*Joel says he’s seen this phrase paired with 望子成龙

5 responses to “Is Huihui literate?”

  1. Julen says:

    An American schoolkid writes in her diary. “Ai laik mai moma, shes reeli kool” or something like that. Is she literate? She is in the sense that she can communicate feelings in writing. However she would not get very far using this kind of spelling in American society…

    Same with Hui Hui. The point being that human writing systems are more complicated and carry more information than would be strictly required. The case in Chinese or Japanese is more extreme than in English, which is itself worse than Spanish. It is mostly a difference of degree, and as far as I can see there is no clear correlation with the social/economic development of the speakers’ communities.

  2. Syz says:

    Julen, I agree with your main contention: she’s clearly not literate for coping with modern Chinese society.

    But the “bad spelling” analogy is totally wrong. There’s simply no parallel in English or Spanish to the Pinyin literacy that exists among first graders in China. It would be as if an American first-grader could write out English with some form of Hangul. It’s simply kind of bizarre for everyone involved, and that’s a big part of the reason this article even made the news in the first place. If it was just a diary in badly written hanzi it wouldn’t make the cut.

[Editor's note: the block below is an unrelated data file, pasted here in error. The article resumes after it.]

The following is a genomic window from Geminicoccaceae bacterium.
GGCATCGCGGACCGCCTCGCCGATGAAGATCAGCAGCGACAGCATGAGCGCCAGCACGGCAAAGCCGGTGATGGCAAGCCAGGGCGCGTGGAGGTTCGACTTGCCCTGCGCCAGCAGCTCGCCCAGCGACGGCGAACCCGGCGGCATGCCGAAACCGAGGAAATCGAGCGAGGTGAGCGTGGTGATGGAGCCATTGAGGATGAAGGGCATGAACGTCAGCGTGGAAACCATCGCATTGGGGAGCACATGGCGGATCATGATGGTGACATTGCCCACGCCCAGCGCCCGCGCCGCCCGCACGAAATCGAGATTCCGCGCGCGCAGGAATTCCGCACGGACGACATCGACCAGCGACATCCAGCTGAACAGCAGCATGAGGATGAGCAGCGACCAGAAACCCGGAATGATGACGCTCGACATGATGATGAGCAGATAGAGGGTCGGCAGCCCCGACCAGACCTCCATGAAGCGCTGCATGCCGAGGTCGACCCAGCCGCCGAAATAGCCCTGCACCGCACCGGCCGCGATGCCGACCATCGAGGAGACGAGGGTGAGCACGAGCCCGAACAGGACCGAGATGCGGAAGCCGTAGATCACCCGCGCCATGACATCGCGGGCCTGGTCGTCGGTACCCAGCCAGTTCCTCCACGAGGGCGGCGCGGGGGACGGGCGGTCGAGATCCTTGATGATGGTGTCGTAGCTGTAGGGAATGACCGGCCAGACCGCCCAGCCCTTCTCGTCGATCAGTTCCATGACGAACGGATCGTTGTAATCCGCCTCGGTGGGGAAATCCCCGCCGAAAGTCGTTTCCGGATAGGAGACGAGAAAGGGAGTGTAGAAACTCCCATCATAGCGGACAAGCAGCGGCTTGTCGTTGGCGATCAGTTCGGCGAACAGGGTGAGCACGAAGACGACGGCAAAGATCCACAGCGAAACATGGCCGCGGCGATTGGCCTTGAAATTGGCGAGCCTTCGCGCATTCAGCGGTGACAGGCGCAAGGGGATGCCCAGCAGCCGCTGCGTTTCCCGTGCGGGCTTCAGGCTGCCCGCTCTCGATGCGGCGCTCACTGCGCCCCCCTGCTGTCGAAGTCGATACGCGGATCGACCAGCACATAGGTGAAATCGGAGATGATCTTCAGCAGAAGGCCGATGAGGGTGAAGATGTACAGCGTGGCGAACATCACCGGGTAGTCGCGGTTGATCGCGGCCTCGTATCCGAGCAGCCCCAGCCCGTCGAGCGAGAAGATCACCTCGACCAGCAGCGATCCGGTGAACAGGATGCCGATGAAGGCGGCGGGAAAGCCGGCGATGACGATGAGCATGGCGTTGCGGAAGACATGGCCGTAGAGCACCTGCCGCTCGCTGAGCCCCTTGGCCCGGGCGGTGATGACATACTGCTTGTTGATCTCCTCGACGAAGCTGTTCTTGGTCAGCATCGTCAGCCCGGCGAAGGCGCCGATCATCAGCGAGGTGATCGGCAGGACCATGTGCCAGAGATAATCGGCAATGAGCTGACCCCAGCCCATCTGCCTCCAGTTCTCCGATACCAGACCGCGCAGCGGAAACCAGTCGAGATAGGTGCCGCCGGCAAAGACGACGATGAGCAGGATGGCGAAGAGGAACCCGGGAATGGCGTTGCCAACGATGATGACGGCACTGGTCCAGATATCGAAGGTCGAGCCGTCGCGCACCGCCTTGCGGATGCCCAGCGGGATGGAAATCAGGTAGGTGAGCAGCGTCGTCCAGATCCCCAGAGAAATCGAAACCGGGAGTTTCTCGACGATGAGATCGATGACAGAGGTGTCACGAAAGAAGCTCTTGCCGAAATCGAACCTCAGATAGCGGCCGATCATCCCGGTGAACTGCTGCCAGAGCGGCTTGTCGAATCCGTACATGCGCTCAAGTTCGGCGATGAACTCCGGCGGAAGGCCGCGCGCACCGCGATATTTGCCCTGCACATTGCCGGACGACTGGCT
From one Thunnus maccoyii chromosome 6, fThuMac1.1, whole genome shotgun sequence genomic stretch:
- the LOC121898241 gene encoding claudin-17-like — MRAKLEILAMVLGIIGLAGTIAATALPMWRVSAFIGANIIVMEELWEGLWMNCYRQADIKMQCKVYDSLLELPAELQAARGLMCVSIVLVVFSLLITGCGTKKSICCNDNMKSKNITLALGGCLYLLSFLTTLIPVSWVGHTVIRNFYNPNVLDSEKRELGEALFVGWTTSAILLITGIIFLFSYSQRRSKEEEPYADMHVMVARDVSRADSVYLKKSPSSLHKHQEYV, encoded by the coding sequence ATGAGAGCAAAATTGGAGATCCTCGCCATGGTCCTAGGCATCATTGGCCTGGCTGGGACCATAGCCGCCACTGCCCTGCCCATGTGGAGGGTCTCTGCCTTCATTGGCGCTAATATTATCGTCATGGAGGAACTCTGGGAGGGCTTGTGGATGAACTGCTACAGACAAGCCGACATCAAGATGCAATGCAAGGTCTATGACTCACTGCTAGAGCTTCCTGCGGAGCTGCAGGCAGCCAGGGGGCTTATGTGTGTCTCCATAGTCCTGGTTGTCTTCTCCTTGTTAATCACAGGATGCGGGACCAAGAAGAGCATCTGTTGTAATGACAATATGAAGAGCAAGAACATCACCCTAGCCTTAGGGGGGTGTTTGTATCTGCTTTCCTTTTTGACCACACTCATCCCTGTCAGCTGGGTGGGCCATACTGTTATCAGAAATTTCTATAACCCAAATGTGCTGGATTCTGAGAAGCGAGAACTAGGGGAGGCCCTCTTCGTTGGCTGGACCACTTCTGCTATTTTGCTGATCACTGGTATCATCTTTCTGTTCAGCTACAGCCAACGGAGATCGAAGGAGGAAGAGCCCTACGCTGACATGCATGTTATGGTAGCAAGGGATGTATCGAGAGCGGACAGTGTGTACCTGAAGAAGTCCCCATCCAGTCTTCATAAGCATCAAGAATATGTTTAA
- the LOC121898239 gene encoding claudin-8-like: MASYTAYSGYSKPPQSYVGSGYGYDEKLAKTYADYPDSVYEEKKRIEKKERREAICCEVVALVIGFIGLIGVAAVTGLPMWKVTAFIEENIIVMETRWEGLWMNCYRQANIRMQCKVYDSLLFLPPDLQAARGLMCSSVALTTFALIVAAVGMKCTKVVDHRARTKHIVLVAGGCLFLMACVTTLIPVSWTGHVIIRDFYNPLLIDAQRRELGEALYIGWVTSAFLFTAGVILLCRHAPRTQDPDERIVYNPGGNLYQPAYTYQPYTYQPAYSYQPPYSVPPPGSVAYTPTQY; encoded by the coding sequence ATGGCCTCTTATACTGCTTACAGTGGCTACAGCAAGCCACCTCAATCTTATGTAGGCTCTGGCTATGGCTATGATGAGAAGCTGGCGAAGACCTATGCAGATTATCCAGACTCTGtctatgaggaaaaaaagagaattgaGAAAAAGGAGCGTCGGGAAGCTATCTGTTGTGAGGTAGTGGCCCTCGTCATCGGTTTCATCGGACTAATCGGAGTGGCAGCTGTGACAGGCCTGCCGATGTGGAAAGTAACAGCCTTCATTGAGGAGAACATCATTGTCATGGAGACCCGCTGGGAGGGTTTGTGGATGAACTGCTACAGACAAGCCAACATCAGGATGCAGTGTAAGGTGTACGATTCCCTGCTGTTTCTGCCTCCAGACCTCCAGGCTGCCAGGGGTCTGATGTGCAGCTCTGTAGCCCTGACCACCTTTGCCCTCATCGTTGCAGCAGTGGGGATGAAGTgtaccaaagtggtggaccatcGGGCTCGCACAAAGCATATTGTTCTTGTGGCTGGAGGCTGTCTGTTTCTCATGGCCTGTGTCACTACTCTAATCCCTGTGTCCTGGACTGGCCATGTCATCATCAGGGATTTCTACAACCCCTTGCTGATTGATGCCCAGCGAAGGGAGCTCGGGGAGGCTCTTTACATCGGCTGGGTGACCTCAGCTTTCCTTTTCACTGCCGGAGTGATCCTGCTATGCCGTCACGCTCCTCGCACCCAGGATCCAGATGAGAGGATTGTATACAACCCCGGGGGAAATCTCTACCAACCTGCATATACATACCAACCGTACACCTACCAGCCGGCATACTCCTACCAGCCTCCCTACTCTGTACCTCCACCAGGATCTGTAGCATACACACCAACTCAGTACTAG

And that said, it seems undeniable that her communication is some form of literacy: putting language to paper. It’s really only a question of how socially accepted that literacy is.

  3. Julen says:

    You are right, I was just looking at this from the perspective of the hanzi vs pinyin debate, which was probably not the intention of your post.

    In any case, I don’t see why you would find this surprising. It is quite obvious to me that children of a certain age can write better in pinyin than in characters, it is a much easier writing system! I don’t suppose even the most ardent defender of hanzi would deny this point.

  4. Is she literate in general? She coded her ideas in a written form which I then decoded. I don’t think there is any point that she was trying to make that I missed, or that was somehow blocked by any literacy problem. It’s conceivable that she could make spelling errors that could introduce ambiguity or unintelligibility, but “literate” adults do that often as well. She appears fully able to code (and therefore presumably decode) ideas which a child her age would be expected to have.

  5. Kellen Parker says:

    Is it possible that the spelling mistakes are indicative of pronunciation issues?